COP27 Decarbonization Day

A crucial part of the Paris Agreement is decarbonization. This involves cutting CO2 emissions as much as possible, including in hard to abate sectors. Through policy, technology and nature based solutions decarbonization has been shown to be possible but will require immediate and radical action. November 11 at COP27 is the Decarbonization Day.

Decarbonization, and ultimately reaching net zero emissions is the ultimate goal of climate negotiations and will therefore be a central part of COP27. From the energy transition to digitalization, decarbonization has to be implemented rapidly and in a just manner

Achieving decarbonisation will rely heavily on effective policy instruments whether this be implementing a carbon market or instruments such as Europe’s Carbon Border Adjustment Mechanism. CMCC research on the technical and socioeconomic outcomes of policy instruments used to support the transition to low-carbon economies can also help inform future solutions and gather necessary data on what has been effective and what hasn’t so that we can learn from our mistakes. 

Learning from our successes and failures with the COVID-19 crisis is also critical, both in how lockdowns affected emissions in cities and high-emission sectors such as the agricultural one and the energy sector. This is not only limited to an understanding of carbon dioxide emissions but also includes other harmful gasses such as methane, because net zero goals are about more than just carbon.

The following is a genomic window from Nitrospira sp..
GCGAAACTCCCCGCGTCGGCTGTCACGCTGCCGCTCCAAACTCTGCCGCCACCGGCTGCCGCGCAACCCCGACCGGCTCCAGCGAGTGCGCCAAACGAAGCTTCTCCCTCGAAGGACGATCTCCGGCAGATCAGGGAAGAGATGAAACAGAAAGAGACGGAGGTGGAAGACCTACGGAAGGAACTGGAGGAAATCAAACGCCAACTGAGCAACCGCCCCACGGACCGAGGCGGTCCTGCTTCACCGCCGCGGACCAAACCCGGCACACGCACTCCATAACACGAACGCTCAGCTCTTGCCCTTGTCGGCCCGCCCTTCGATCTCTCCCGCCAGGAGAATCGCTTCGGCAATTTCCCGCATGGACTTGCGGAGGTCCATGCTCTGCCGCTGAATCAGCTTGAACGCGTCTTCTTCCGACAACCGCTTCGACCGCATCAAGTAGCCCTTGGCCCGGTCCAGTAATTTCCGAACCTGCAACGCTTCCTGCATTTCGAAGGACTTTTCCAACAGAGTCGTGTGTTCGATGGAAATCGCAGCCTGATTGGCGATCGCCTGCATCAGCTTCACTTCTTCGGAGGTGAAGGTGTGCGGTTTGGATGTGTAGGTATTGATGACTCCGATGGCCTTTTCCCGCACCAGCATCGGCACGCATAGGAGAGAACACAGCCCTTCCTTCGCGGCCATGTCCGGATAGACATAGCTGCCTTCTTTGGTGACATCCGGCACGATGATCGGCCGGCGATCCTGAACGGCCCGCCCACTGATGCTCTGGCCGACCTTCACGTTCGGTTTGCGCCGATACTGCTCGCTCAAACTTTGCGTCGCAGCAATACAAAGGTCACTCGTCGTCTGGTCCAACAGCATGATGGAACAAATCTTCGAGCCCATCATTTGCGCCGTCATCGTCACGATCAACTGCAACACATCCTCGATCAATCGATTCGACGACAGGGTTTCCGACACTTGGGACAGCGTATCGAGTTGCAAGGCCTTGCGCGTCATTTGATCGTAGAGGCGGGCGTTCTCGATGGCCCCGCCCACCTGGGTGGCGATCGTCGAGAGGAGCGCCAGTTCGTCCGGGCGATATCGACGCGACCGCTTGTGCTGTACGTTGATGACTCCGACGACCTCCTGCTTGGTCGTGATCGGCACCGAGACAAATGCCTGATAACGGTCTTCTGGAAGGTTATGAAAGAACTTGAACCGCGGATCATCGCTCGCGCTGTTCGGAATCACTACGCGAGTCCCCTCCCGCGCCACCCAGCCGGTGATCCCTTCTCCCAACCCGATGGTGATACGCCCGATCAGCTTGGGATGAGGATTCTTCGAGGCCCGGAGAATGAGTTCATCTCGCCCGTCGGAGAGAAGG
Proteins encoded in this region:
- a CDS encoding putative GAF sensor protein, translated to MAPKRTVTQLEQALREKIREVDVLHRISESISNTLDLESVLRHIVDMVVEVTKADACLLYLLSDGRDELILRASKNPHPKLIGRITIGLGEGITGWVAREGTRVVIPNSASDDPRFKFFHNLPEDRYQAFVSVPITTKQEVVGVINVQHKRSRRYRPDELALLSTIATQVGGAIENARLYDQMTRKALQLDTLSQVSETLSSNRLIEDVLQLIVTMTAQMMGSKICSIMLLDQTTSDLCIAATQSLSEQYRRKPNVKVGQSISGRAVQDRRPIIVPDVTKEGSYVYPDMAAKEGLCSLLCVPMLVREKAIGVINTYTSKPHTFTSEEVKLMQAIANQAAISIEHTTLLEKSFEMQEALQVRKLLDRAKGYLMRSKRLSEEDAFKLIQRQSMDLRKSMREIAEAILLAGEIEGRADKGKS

Technological solutions will also be central to decarbonization through initiatives such as the digital transformation, which if properly implemented can act as an enabler and not a barrier to decarbonisation, or technologies for carbon capture and sequestration. Yes, because research increasingly indicates that we will have to not only lower emissions as much and as fast as possible but also remove excess carbon that will continue to be emitted into the atmosphere from hard-to-abate sectors.  

Yet, decarbonization is not just about policy and technology it is also about nature and how we can use nature-based solutions as a powerful tool for climate change mitigation.

Decarbonization must go hand in hand with decoupling economic growth from carbon emissions. Although this will be hard, the good news is that global economic growth is already rising faster than CO2 emissions and daunting as the challenge may seem there are examples of recent success. The solar panel revolution shows that we are moving in the right direction and that a low-carbon future is possible and makes financial sense. However, it will require engaging all stakeholders from the public sector to non-state actors.



Climate Science is Not Negotiable

As a record-breaking heatwave hit Europe, UN climate talks were underway in Bonn, Germany. However, things were not running smoothly: in a highly contentious move, a group of oil-producing countries led by Saudi Arabia refused to “welcome” the IPCC Special Report on 1.5C, citing “scientific gaps” in the report and therefore challenging the scientific basis of future decarbonisation plans. In response, the Alliance of Small Island States has voiced their support of the report and denounced the move as a negation of climate science.


Rethinking plastic use to protect the ocean and tackle climate change

Despite the increasing number of policies to reduce disposable plastic items, studies show petrochemicals are becoming the largest drivers of future global demand for oil.


The climate stories stored in trees

What does uncovering the mysteries surrounding sunken ships have in common with understanding our climate? Both involve looking at tree cores and studying the historical archives contained within their inner rings. Dendrochronology, literally the study of tree time, offers a view into the past that provides vital information about our present and future.